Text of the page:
Shrubland - Subtropical/Tropical High Altitude Shrubland No value Minor
Wetlands (inland) - Permanent Freshwater Marshes/Pools [under 8 ha] No value Minor
Rocky Areas - Rocky Areas [e.g. inland cliffs, mountain peaks] No value Minor
Forest - Subtropical/Tropical Moist Montane Forest No value Minor

Grassland - Subtropical/Tropical High Altitude Grassland

Percent coverage:
No value
Importance:
Major

Shrubland - Subtropical/Tropical High Altitude Shrubland

Percent coverage:
No value
Importance:
Minor

Wetlands (inland) - Permanent Freshwater Marshes/Pools [under 8 ha]

Percent coverage:
No value
Importance:
Minor

Rocky Areas - Rocky Areas [e.g. inland cliffs, mountain peaks]

Percent coverage:
No value
Importance:
Minor

Forest - Subtropical/Tropical Moist Montane Forest

Percent coverage:
No value
Importance:
Minor

Land use types

Land use type Percent coverage Importance
Nature conservation No value Major
Agriculture (pastoral) No value Major
Harvesting of wild resources No value Minor

Nature conservation

Percent coverage:
No value
Importance:
Major

Agriculture (pastoral)

Percent coverage:
No value
Importance:
Major

Harvesting of wild resources

Percent coverage:
No value
Importance:
Minor

Threats

Threat Severity Timing
Residential & commercial development Medium Ongoing - increasing
Agriculture & aquaculture - Annual & perennial non-timber crops - Small-holder farming High Ongoing - increasing
Agriculture & aquaculture - Wood & pulp plantations Medium Ongoing - increasing
Agriculture & aquaculture - Livestock farming & ranching High Ongoing - increasing
Biological resource use - Logging & wood harvesting - Intentional use: subsistence/small scale (species being assessed is the target) [harvest] High Ongoing - increasing
Climate change & severe weather High Ongoing - increasing
Biological resource use - Gathering terrestrial plants Medium Ongoing - trend unknown

Residential & commercial development

Severity:
Medium
Timing:
Ongoing - increasing

Agriculture & aquaculture - Annual & perennial non-timber crops - Small-holder farming

Severity:
High
Timing:
Ongoing - increasing

Agriculture & aquaculture - Wood & pulp plantations

Severity:
Medium
Timing:
Ongoing - increasing

Agriculture & aquaculture - Livestock farming & ranching

Severity:
High
Timing:
Ongoing - increasing

Biological resource use - Logging & wood harvesting - Intentional use: subsistence/small scale (species being assessed is the target) [harvest]

Severity:
High
Timing:
Ongoing - increasing

Climate change & severe weather

Severity:
High
Timing:
Ongoing - increasing

Biological resource use - Gathering terrestrial plants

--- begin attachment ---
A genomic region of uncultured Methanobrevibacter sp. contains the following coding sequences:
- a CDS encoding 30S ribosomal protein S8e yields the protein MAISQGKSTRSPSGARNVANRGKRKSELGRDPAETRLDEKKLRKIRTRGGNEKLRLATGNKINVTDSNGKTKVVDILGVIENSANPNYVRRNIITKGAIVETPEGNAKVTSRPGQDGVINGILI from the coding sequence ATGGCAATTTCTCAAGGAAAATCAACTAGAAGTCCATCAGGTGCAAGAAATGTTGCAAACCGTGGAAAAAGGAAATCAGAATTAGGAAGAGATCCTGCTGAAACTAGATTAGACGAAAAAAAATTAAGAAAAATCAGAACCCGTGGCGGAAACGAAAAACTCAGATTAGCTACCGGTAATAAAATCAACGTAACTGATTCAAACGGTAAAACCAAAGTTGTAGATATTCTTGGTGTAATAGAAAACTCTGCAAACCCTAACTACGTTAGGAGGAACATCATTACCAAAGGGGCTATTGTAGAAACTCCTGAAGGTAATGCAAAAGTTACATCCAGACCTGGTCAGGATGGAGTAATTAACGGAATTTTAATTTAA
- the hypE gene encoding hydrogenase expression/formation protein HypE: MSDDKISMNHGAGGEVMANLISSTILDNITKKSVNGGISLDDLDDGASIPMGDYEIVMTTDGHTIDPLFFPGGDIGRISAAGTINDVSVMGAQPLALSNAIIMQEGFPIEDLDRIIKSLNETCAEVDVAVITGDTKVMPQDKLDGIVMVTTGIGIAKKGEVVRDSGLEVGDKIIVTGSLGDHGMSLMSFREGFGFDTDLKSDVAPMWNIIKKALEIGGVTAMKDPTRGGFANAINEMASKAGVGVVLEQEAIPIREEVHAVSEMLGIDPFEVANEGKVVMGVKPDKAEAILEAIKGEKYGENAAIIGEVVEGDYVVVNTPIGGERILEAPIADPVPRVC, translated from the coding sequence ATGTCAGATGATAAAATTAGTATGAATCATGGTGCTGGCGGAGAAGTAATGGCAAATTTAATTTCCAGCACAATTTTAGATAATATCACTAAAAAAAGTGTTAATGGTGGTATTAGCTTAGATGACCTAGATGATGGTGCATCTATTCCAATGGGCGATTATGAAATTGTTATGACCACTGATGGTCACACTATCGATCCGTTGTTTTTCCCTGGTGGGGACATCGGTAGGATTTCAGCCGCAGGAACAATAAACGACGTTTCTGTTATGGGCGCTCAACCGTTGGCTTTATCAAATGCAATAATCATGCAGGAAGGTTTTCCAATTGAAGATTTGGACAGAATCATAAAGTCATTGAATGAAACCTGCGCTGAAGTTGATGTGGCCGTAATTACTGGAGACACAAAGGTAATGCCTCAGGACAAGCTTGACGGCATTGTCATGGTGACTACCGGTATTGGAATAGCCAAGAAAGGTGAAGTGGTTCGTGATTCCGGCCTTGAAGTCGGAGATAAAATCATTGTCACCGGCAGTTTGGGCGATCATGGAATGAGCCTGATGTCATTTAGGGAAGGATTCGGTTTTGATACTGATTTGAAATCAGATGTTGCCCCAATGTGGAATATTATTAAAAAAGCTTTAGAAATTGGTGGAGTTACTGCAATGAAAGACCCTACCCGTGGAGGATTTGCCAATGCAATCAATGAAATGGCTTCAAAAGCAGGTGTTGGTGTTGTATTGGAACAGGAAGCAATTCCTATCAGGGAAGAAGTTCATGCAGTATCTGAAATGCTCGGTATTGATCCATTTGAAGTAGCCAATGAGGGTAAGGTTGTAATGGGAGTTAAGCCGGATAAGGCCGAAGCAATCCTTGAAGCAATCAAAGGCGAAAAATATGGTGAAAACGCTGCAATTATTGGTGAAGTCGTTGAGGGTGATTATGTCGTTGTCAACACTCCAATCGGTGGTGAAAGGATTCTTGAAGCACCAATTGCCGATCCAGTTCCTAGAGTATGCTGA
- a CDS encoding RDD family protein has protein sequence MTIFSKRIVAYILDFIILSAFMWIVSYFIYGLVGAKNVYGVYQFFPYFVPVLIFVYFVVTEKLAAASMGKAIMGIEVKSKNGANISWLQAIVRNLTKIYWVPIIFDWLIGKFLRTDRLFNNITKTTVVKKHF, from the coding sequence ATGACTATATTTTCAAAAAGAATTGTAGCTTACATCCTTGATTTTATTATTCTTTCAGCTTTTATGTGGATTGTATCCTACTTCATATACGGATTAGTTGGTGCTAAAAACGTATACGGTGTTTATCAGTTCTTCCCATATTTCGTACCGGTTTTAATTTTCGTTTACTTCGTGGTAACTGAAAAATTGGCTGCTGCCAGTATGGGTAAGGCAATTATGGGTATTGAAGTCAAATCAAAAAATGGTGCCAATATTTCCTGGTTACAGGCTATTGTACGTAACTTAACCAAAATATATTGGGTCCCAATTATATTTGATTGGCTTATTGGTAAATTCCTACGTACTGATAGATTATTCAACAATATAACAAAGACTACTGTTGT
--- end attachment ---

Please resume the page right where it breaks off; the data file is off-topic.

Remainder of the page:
Severity:
Medium
Timing:
Ongoing - trend unknown

Protected areas

Protected area name Protected area type Relationship with IPA Areal overlap
Arsi Mountains National Park protected/conservation area encompasses IPA No value

Arsi Mountains

Protected area type:
National Park
Relationship with IPA:
protected/conservation area encompasses IPA
Areal overlap:
No value

Conservation designation

Designation name Protected area Relationship with IPA Areal overlap
Koffole Key Biodiversity Area protected/conservation area encompasses IPA No value

Koffole

Protected area:
Key Biodiversity Area
Relationship with IPA:
protected/conservation area encompasses IPA
Areal overlap:
No value

Bibliography

Friis, I., Sebsebe Demissew, & van Breugel, P., 2010

Atlas of the Potential Vegetation of Ethiopia.

Brochmann, C., Gizaw, A., Chala, D., 2022

History and evolution of the afroalpine flora: in the footsteps of Olov Hedberg

Alpine Botany, Vol 132, page(s) 65-87

IUCN World Heritage Outlook, 2020

Simien National Park Conservation Outlook Assessment

Available online

Chala, D., Brochmann, C., Psomas, A., Ehrich, D., Gizaw, A., Masao, C. A., Bakkestuen, V., Zimmermann, N. E., 2016

Good-bye to tropical alpine plant giants under warmer climates? Loss of range and genetic diversity in Lobelia rhynchopetalum

Ecology and Evoluntion, Vol 6, page(s) 8931–8941

Girma, Z., Chuyong, G., Evangelista, P., Mamo, Y., 2018

Vascular Plant Species Composition, Relative Abundance, Distribution, and Threats in Arsi Mountains National Park, Ethiopia

Mountain Research and Development, Vol 38(2), page(s) 143-152

Mekasha, A., Nigatu, L., Tesfaye, K., Duncan, A. J., 2013

Modeling the response of tropical highland herbaceous grassland species to climate change: The case of the Arsi Mountains of Ethiopia

Biological Conservation, Vol 168, page(s) 169-175

ENMA (Ethiopian National Meteorology Agency), 2014

Climatic Bulletin

Abdulahi, M. M., 2023

Carrying Capacity and Stocking Rate of Grazing Areas of Arsi Mountain National Park Report

Girma Kebbede, 2016

The State of Freshwaters in Ethiopia

Recommended citation

(2024) Tropical Important Plant Areas Explorer: Arsi Mountains (Ethiopia). https://tipas.kew.org/site/arsi-mountains/ (Accessed on 21/05/2024)